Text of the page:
Freakonomics Football

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How many of you out there have read Freakonomics?  Freakonomics is the best selling book by Stephen Dubner and Steven Levitt.  These guys look at the world with plain and unadulterated objectivity.  So when you add Freakonomics with football…

you get the new world order.  You take a stick of dynamite to the old traditions and orthodoxies.  You blow them up. 

One of the books in the UltimateNYG Book Club is “MoneyBall” by Michael Lewis.  Lewis follows Billy Beane, the General Manager of the Oakland Athletics, as this one man wrecking crew (well, really two, Beane and his assistant) turns the rules of the Baseball world upside down.  It is nothing short of enlightening and breathtaking to watch a guy destroy hundred year old practices, all the while facing ridicule and contempt. 

People are afraid of change.  They are so afraid of change that anyone advocating it is interpreted to be an interloper, a villain.  The threat from the new must be vanquished by the old.   The ‘old’ guard of General Managers and Scouts rightfully saw a threat to their livelihood.  Statistics?  Computers?  That will never have any real place in this national pastime, or so they thought.  Until Beane proved them wrong.

Well, in July of 2007 we posted our Rules For Winning in the NFL, and amongst those rules was: 

9) Trading down in the draft is good.      
10) Investing all of your resources in one player is (now, more than ever in the era of free agency) a mistake. Eli Manning, Herschel Walker, Ricky Williams… the teams that do the best are usually giving the pick and getting multiple players.
23) Second round draft picks are the best value in the draft. No sizzle, all steak.

To be fair, we did not have objective data.  But there was more than enough anecdotal data to support our point of view.

I wish I had a dollar for every time we were ridiculed and held in contempt (sound familiar?) for suggesting the Giants and our beloved Accorsi could have done anything wrong in the trading up for Eli Manning.  I mean, how can a Giants fan insinuate for even one moment that our GM made a bad move?!  And how could we argue that trading up for Eli Manning was incorrect when he won Super Bowl XLII for us?!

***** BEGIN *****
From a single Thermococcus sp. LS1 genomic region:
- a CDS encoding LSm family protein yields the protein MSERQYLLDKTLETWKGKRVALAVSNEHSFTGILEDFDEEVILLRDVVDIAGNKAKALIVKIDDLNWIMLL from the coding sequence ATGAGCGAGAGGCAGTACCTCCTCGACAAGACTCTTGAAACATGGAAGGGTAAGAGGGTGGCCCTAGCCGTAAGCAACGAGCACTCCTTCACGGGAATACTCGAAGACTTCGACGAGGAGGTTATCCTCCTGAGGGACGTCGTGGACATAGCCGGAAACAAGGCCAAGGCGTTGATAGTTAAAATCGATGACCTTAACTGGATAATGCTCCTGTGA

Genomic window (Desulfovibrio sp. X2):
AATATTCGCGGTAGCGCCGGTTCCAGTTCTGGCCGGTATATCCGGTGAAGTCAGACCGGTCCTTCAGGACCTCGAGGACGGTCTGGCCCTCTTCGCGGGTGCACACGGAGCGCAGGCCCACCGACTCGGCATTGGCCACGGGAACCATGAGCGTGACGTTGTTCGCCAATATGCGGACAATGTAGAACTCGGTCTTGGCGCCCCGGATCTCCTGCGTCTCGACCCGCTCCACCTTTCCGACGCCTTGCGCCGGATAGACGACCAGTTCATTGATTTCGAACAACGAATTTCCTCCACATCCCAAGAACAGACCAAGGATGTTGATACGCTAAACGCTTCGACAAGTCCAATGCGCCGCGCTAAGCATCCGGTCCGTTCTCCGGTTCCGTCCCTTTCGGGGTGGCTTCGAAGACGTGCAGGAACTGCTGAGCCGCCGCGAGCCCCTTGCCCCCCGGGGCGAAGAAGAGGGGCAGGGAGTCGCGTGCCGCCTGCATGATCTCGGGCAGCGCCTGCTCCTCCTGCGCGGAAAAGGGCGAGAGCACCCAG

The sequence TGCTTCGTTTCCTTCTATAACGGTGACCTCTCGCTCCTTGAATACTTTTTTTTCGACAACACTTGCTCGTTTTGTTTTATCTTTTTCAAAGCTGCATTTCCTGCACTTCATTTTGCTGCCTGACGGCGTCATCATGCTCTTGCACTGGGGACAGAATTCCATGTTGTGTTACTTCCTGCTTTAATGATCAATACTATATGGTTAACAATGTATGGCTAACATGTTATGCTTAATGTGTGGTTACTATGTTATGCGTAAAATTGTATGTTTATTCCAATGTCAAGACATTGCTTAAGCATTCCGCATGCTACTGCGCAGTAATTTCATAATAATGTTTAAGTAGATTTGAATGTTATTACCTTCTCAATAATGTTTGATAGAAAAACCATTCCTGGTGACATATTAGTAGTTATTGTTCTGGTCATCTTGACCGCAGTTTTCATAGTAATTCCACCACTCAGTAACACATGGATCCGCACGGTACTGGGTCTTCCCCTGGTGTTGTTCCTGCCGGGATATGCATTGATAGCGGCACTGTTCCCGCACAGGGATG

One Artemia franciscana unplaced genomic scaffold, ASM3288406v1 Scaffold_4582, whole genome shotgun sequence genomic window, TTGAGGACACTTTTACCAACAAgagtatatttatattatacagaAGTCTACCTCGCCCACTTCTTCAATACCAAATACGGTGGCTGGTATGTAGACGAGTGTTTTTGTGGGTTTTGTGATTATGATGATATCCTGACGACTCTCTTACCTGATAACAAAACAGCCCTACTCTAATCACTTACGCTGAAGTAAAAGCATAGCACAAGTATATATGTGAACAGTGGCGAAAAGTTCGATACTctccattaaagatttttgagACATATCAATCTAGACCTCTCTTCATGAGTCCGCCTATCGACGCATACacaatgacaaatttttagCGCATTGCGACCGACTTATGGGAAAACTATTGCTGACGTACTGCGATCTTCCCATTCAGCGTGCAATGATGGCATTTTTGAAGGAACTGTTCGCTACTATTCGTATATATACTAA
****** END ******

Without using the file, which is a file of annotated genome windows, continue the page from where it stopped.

What we did next was take apart the draft for the last 10 years and assign output returns for every player drafted at every slot in Round 1.  We then compared the returns versus the accepted dogma of the NFL Draft Value Chart.  The comparison was staggering; we simply amended Rule #9 to read that Trading down in the draft is GREAT because the data showed that.

Today we get a little bit more corroboration.  This time it comes from Freakonomics author Steven Levitt himself, who emailed us when we sent him our results..


My colleague at the U of C could not agree with you more:

Recently the Dallas Cowboys hired Ken Kovash to try to more
systematically take advantage of anomalies like this one.  I’m
sure he would be eager
to hear all your ideas: (email address redacted).


Well, I’d sooner give up football than sleep with the enemy and help the Cowboys, so no, I do not think I’ll be aiding their efforts.  But this should be a wakeup call to everyone out there- change waits for no one.  Either you adapt by listening to new possibilities or you stick with the old at your own peril.  That link that Mr. Levitt passed along to us is so good that we posted it on the left side of the blog under a new category called “Research.”   It is a 59 page pdf.  Read it.  The conclusions are there in black and white.  We’ll start off with one:

Thaler and Massey (2005): “Teams overvalue the right to choose.”  (Page 5)

Now where have you heard that one before? 
UltimateNYG (2010): “#2a: General Managers assign too much value to picking higher in the draft and overpay for the right to pick ahead of their peers, given the variability of results from their efforts.” 

To be fair to these guys at U of Chicago and Duke, they were only 5 years ahead of us.  But you have to take it on our word, they were 1 year behind us on that day in April of 2004 when the trade was made.

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